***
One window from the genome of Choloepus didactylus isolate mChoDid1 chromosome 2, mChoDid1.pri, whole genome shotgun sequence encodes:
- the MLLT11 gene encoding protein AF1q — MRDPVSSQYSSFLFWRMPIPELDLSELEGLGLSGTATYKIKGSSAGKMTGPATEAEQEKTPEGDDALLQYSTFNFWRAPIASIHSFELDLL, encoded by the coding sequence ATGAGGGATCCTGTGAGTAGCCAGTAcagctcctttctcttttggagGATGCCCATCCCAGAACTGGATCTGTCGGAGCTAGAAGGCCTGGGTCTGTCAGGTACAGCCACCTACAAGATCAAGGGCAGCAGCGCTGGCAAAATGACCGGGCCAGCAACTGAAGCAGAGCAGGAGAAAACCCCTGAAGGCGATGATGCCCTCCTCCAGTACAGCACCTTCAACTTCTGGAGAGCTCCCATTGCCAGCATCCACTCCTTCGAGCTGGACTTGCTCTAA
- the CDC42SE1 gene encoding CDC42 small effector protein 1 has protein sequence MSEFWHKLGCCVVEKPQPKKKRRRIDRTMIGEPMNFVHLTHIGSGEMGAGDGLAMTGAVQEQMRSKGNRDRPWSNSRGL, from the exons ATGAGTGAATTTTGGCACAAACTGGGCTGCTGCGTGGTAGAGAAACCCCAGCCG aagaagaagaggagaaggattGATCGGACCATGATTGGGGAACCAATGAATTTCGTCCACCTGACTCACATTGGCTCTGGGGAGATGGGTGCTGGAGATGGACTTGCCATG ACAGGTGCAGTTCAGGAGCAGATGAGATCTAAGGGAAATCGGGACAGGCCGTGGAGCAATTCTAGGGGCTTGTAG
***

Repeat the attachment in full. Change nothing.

One window from the genome of Choloepus didactylus isolate mChoDid1 chromosome 2, mChoDid1.pri, whole genome shotgun sequence encodes:
- the MLLT11 gene encoding protein AF1q — MRDPVSSQYSSFLFWRMPIPELDLSELEGLGLSGTATYKIKGSSAGKMTGPATEAEQEKTPEGDDALLQYSTFNFWRAPIASIHSFELDLL, encoded by the coding sequence ATGAGGGATCCTGTGAGTAGCCAGTAcagctcctttctcttttggagGATGCCCATCCCAGAACTGGATCTGTCGGAGCTAGAAGGCCTGGGTCTGTCAGGTACAGCCACCTACAAGATCAAGGGCAGCAGCGCTGGCAAAATGACCGGGCCAGCAACTGAAGCAGAGCAGGAGAAAACCCCTGAAGGCGATGATGCCCTCCTCCAGTACAGCACCTTCAACTTCTGGAGAGCTCCCATTGCCAGCATCCACTCCTTCGAGCTGGACTTGCTCTAA
- the CDC42SE1 gene encoding CDC42 small effector protein 1 has protein sequence MSEFWHKLGCCVVEKPQPKKKRRRIDRTMIGEPMNFVHLTHIGSGEMGAGDGLAMTGAVQEQMRSKGNRDRPWSNSRGL, from the exons ATGAGTGAATTTTGGCACAAACTGGGCTGCTGCGTGGTAGAGAAACCCCAGCCG aagaagaagaggagaaggattGATCGGACCATGATTGGGGAACCAATGAATTTCGTCCACCTGACTCACATTGGCTCTGGGGAGATGGGTGCTGGAGATGGACTTGCCATG ACAGGTGCAGTTCAGGAGCAGATGAGATCTAAGGGAAATCGGGACAGGCCGTGGAGCAATTCTAGGGGCTTGTAG